This publication is intended to help fill some of the more pressing accountability gaps that impede the realization of global and national development goals. We approach this challenge from the perspective of human rights, as a universal normative and legally binding framework embodying the minimum requirements of a dignified life, encapsulating universal values that a post-2015 agreement should strive to prioritize and protect as well as essential features of a road map to take us there.
Dalberg prepared this report for the Office of the Vice President of the Federal Republic of Nigeria, outlining a strategic framework and implementation plan to provide a foundation for long-term transformation of the Nigerian economy.
A new report - commissioned by Visa and authored by Dalberg and the Global Development Incubator - explores how financial service providers can engage micro and small merchants to unlock the social and economic potential of digital payments.
Using the case of maize production in Kenya, this study reframes the challenge of smallholder commercialization in the context of staple food crop production and individual farm-level decision-making by a heterogeneous population of smallholder farmers. While many smallholder growers of staple crops find themselves trapped in a cycle of poverty, they differ greatly in their abilities to break this cycle and in their attitudes towards using commercial farming as the pathway for doing so. With an appreciation for the heterogeneity of smallholder farmers comes an understanding that supporting policies and programmes must move from traditional one-size-fits-all approaches to more targeted, customized approaches that are more likely to facilitate the sustainable uptake of a more commercially oriented approach to smallholder farming. Based on extensive primary data analysis, various innovative options for such strategies are presented in this study.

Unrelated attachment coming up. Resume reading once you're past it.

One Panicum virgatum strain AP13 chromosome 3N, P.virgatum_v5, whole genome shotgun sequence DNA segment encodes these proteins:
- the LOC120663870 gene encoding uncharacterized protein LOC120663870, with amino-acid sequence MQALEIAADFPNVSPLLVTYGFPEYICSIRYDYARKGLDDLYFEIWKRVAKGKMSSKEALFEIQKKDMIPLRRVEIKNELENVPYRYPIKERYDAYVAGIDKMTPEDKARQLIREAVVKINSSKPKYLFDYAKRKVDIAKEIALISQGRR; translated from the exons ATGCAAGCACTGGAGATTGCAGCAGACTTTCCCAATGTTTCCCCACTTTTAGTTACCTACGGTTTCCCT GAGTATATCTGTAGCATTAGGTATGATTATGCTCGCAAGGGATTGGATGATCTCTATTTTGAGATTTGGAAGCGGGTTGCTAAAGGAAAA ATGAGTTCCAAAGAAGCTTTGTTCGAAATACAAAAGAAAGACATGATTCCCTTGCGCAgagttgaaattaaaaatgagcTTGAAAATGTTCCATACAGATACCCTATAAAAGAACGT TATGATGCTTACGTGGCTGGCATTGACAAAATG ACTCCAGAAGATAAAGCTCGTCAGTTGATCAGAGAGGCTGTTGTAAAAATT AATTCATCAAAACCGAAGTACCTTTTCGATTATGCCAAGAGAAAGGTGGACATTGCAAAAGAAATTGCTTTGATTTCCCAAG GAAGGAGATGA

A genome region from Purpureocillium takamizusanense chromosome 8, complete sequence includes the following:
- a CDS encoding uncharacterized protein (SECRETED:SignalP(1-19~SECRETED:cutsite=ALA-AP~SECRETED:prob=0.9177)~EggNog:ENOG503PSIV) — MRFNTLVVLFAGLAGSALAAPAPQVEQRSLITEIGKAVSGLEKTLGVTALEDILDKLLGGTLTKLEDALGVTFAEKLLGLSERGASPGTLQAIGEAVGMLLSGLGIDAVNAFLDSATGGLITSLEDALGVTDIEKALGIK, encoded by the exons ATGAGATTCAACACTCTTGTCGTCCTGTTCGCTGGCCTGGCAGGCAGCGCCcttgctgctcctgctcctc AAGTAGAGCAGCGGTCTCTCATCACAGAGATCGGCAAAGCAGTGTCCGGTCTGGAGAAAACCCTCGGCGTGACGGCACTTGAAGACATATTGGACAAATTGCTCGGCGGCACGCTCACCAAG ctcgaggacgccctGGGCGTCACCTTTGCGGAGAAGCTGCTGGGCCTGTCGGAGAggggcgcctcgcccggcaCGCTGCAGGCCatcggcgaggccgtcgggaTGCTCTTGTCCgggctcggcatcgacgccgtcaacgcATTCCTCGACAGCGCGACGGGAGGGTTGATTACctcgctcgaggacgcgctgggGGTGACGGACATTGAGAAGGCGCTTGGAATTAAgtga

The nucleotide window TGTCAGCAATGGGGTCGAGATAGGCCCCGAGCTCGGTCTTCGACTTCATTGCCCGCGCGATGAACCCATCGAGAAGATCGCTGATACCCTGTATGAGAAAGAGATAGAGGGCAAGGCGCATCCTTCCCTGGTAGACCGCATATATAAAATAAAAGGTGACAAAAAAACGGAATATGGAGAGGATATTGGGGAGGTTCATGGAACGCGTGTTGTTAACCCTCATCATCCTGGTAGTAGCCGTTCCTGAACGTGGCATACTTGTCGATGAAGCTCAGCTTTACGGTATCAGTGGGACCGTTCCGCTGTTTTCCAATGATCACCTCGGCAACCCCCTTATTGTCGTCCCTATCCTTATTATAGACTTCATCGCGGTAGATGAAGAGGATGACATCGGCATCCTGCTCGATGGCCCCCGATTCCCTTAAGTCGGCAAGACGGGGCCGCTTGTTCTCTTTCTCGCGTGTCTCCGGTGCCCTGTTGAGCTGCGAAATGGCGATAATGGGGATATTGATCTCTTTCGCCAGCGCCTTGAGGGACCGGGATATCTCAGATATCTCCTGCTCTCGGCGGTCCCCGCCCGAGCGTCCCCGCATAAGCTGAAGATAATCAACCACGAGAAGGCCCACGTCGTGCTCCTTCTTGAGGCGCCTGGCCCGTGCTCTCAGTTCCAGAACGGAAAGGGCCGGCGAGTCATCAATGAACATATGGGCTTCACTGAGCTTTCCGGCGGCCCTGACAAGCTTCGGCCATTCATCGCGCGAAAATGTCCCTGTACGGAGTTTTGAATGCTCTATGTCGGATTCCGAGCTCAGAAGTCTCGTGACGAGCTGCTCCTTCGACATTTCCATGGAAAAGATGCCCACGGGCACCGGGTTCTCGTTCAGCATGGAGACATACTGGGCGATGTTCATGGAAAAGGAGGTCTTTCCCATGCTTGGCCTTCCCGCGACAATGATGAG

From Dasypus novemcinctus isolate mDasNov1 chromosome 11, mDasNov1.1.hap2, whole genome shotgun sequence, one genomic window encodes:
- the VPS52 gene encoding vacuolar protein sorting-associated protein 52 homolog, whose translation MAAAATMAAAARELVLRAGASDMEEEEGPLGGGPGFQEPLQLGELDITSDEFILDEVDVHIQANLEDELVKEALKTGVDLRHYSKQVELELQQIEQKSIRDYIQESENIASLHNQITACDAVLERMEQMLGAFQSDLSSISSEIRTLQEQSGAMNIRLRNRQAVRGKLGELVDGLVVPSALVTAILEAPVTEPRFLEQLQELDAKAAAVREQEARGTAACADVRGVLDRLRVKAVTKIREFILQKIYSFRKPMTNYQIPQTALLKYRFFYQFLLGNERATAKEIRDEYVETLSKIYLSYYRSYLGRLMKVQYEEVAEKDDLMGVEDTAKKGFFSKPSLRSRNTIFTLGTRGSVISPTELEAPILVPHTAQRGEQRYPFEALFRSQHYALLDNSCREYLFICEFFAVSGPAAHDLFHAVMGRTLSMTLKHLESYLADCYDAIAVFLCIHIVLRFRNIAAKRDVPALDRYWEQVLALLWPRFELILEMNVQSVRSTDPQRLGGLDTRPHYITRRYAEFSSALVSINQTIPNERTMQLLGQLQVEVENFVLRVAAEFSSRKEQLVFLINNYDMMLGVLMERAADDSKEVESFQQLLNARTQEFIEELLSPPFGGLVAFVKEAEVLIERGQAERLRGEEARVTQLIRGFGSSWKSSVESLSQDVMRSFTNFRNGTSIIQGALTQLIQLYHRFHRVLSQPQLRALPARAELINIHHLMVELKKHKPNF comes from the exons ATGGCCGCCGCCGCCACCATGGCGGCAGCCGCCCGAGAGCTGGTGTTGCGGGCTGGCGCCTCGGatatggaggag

The Country Programme Evaluation of FAO’s contribution in Guyana was conducted in 2015 with the main aim of informing the development of the new CPF cycle starting in 2016. It is intended that this exercise will provide inputs to better orient FAO’s programme in the next biennium, making it more relevant to the government priorities for the country. The evaluation was also intended to assess the strategic relevance in the national context of FAO’s programmes and interventions in Guyana.